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Case Study:

Szilvasy v. Reliance Home Comfort

Stephen Barbier
Hillel David,
Partner

September 2012

By Hillel David, Associate Lawyer
Presented at a Product Liability MB Seminar

On December 7, 2011 the Ontario Divisional Court released its decision in two appeals that both involved property damage caused by the failure of leased hot water tanks. In each case the hot water tank, located in the basement of the homeowner, developed a leak which resulted in damage to the home and contents. Leave to appeal to the Court of Appeal has been granted in both cases. The date for the hearing of those appeals has not yet been set.

The major issue in these cases is the question whether the condition of fitness for intended purpose2 that is implied in the lease of a product that is subject to the Consumer Protection Act will apply not only at the outset of the lease, but throughout the term of the lease.

The hot water tank in one of the claims was 19 years old at the time of loss. In the other claim, it was 10 years old. In both cases the loss was caused by internal corrosion in the tank. In each case the plaintiff had assumed the lease entered into by the original lessor. The evidence in both cases indicated that it was virtually impossible to detect the internal corrosion and that there was no practical way of maintaining the tank so as to avert the type of failure that had occurred. In other types of claim, the question may arise whether the lessee was contributorily negligent in failing to see and deal with the problem that led to the loss, or in having failed to maintain the product.

It was common ground among the parties that there was no written agreement that set out the terms and conditions of the lease. The presence of a written contract would not, however, have made any difference in view of the provisions of the Consumer Protection Act. That statute extends the application of the statutory implied warranties of fitness for intended purpose and merchantable quality that are mandated by s. 15 of the Sale of Goods Act to goods that are leased or otherwise supplied under a consumer agreement, and renders void any contract term that purports to negate or vary any implied condition or warranty under the Sale of Goods Act. Section 9(1) of the CPA adds a warranty that the services supplied under a consumer agreement are of a reasonably acceptable quality.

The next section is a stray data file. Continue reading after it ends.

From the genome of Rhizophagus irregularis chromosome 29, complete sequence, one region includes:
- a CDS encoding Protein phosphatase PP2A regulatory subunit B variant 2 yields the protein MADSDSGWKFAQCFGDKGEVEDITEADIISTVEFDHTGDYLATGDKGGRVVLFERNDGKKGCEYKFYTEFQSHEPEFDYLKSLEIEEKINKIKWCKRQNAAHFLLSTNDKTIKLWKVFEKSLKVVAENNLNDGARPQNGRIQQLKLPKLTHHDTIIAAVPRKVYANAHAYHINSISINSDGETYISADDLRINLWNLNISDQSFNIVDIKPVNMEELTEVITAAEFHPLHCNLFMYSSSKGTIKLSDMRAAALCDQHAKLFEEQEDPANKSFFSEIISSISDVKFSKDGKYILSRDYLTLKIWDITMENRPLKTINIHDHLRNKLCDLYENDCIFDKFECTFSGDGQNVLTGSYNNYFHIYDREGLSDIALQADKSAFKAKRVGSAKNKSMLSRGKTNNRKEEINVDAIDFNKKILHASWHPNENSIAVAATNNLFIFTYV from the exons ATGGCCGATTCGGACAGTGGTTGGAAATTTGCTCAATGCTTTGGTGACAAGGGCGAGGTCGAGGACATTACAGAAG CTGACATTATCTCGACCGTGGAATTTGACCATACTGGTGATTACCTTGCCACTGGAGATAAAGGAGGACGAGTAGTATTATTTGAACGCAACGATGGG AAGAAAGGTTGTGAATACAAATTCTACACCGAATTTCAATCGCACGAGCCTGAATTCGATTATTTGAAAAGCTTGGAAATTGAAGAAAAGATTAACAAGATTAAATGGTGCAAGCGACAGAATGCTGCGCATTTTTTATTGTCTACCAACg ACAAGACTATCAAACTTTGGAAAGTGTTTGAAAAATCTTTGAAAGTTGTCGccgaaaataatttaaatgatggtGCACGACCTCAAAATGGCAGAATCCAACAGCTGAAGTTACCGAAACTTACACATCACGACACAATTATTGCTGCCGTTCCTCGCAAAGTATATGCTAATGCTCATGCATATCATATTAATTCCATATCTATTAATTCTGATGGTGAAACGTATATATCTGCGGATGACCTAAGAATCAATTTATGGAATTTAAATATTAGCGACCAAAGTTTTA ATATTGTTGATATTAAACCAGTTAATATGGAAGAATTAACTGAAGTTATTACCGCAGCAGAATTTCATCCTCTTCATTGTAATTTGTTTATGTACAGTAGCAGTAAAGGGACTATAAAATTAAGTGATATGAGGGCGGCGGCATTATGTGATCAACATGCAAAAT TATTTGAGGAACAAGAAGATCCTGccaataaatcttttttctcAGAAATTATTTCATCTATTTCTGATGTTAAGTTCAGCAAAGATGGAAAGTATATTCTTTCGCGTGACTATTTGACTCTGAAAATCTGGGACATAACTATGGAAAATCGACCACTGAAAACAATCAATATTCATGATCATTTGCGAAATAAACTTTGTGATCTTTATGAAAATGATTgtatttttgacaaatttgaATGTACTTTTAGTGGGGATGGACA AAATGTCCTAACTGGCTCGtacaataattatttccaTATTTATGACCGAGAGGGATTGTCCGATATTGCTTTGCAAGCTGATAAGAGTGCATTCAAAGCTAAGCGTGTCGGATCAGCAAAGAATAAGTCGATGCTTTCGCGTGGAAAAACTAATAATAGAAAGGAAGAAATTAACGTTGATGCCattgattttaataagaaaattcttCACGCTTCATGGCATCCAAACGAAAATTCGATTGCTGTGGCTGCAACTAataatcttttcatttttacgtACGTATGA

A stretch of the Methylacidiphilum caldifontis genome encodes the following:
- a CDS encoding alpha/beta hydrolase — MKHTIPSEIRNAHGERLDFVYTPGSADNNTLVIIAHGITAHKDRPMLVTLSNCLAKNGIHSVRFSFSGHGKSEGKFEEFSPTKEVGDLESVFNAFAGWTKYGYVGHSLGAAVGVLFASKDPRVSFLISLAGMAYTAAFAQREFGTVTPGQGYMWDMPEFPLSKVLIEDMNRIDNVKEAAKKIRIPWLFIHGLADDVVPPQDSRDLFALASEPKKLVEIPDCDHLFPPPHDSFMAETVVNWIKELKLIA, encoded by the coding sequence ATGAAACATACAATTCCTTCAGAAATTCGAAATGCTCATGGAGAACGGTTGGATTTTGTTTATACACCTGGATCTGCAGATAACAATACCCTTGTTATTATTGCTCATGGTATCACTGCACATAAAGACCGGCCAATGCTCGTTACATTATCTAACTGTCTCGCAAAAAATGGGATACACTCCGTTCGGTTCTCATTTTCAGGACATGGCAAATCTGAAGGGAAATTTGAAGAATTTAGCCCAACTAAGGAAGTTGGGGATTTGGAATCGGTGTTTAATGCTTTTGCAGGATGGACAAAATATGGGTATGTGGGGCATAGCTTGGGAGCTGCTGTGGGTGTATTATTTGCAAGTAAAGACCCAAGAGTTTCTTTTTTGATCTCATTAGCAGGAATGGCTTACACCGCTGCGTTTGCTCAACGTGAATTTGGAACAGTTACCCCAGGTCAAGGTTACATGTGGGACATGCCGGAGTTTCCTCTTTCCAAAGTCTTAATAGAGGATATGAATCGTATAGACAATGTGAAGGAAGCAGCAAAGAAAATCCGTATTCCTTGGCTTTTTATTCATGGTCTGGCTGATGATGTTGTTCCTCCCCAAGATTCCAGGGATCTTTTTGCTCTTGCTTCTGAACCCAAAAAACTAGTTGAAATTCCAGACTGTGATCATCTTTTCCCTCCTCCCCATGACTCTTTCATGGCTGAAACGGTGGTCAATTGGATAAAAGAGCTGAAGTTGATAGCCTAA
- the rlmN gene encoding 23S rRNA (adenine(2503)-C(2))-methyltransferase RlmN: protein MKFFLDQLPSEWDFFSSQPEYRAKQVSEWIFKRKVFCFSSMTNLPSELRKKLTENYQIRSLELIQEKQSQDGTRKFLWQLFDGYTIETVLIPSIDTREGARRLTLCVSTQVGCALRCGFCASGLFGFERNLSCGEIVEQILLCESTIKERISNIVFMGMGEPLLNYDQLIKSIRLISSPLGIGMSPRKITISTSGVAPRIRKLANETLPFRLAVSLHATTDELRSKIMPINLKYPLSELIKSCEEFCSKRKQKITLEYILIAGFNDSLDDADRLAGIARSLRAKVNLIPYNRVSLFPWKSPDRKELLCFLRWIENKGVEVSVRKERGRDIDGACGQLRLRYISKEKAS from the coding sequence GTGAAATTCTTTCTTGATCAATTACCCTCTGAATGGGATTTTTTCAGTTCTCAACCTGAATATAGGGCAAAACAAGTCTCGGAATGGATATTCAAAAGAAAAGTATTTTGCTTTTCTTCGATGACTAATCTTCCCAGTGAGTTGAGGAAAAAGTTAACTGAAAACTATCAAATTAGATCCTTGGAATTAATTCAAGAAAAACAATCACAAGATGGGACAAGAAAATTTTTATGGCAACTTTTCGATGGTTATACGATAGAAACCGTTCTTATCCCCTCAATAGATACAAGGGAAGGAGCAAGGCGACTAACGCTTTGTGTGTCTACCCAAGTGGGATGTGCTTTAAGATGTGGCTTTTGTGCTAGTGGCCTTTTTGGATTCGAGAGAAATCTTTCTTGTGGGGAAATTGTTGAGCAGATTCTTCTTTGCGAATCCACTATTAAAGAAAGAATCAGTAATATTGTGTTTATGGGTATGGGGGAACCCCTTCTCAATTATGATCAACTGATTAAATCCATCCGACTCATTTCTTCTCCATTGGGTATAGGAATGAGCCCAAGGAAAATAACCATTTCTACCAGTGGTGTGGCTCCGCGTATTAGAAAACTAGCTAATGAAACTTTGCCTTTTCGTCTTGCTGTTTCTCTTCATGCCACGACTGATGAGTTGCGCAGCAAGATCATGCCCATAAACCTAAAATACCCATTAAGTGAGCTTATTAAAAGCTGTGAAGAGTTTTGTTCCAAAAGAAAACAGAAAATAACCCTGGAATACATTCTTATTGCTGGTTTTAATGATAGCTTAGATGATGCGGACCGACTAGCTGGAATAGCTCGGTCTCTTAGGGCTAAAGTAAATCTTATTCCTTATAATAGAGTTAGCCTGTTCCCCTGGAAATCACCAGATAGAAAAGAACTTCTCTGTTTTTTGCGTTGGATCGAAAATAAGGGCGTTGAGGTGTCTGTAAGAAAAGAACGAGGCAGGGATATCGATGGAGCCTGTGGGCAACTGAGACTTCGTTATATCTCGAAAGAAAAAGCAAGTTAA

It should be noted, however, that the protection provided by the CPA extends only to “consumer transactions”, which is defined to mean any act or instance of conducting business or other dealings with a consumer, including a consumer agreement, and is limited to instances where the consumer or the person engaging in the transaction with the consumer is located in Ontario when the transaction takes place. There are other limitations to the application of the CPA as well, but these are the major ones insofar as leased products are concerned.

Did the lessees assume the risk of failure because they retained ownership or care and control of the water heaters?

The lessor has raised the following issues:

  1. Should the CPA be applied retroactively?
  2. Have the preconditions for the implied conditions in the Sale of Goods Act been satisfied?
  3. Was there a breach of the implied condition of fitness for intended purpose?
  4. Do the implied conditions remain in force throughout the term of the lease?
  5. Did the lessees assume the risk of failure because they retained ownership or care and control of the water heaters?
  6. Was it wrong to imply a contractual term contrary to the express communications from the lessor that it would not be responsible for consequential damage?

The only one of those issues that is not, in my view, inconsequential and perhaps even frivolous, is the argument regarding the continued vitality of the implied conditions throughout the term of the lease, even where, as in one of these cases, the lease has been in force for 19 years or more.

The trial judge gave the following reasons for finding that there was an implied condition of fitness during each month in which a lease payment was made:

...The water heaters are rented on open-ended contracts for a monthly fee. The rental fee does not vary from day one until the heater breaks down. The risk of flooding increases as time goes by but the charges to the consumer remain constant without any recognition that that it is more and more likely that the consumer will suffer damage. The contracts treat the water heater at all times as if it were just installed.